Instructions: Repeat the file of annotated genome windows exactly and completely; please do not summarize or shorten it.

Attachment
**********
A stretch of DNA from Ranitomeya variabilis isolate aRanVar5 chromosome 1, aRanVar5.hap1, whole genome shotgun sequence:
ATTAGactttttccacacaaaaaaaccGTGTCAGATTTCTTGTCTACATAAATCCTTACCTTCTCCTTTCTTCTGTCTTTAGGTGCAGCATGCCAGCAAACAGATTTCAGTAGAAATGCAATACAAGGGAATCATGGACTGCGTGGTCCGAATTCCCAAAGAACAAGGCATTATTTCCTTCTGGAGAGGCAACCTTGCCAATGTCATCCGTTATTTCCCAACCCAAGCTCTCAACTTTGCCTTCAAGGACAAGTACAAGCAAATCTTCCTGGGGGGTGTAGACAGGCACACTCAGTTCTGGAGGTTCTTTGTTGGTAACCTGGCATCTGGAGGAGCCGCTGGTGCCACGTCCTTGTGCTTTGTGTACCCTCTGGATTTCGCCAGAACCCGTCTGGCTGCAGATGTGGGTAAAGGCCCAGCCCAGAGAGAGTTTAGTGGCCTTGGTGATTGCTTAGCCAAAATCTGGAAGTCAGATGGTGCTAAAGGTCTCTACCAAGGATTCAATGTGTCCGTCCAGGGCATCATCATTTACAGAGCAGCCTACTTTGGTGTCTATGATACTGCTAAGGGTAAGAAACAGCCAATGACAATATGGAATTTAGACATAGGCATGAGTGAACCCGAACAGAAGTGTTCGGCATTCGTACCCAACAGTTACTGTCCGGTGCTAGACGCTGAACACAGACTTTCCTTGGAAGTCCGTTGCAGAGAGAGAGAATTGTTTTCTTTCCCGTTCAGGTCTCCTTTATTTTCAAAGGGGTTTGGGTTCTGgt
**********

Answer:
A stretch of DNA from Ranitomeya variabilis isolate aRanVar5 chromosome 1, aRanVar5.hap1, whole genome shotgun sequence:
ATTAGactttttccacacaaaaaaaccGTGTCAGATTTCTTGTCTACATAAATCCTTACCTTCTCCTTTCTTCTGTCTTTAGGTGCAGCATGCCAGCAAACAGATTTCAGTAGAAATGCAATACAAGGGAATCATGGACTGCGTGGTCCGAATTCCCAAAGAACAAGGCATTATTTCCTTCTGGAGAGGCAACCTTGCCAATGTCATCCGTTATTTCCCAACCCAAGCTCTCAACTTTGCCTTCAAGGACAAGTACAAGCAAATCTTCCTGGGGGGTGTAGACAGGCACACTCAGTTCTGGAGGTTCTTTGTTGGTAACCTGGCATCTGGAGGAGCCGCTGGTGCCACGTCCTTGTGCTTTGTGTACCCTCTGGATTTCGCCAGAACCCGTCTGGCTGCAGATGTGGGTAAAGGCCCAGCCCAGAGAGAGTTTAGTGGCCTTGGTGATTGCTTAGCCAAAATCTGGAAGTCAGATGGTGCTAAAGGTCTCTACCAAGGATTCAATGTGTCCGTCCAGGGCATCATCATTTACAGAGCAGCCTACTTTGGTGTCTATGATACTGCTAAGGGTAAGAAACAGCCAATGACAATATGGAATTTAGACATAGGCATGAGTGAACCCGAACAGAAGTGTTCGGCATTCGTACCCAACAGTTACTGTCCGGTGCTAGACGCTGAACACAGACTTTCCTTGGAAGTCCGTTGCAGAGAGAGAGAATTGTTTTCTTTCCCGTTCAGGTCTCCTTTATTTTCAAAGGGGTTTGGGTTCTGgt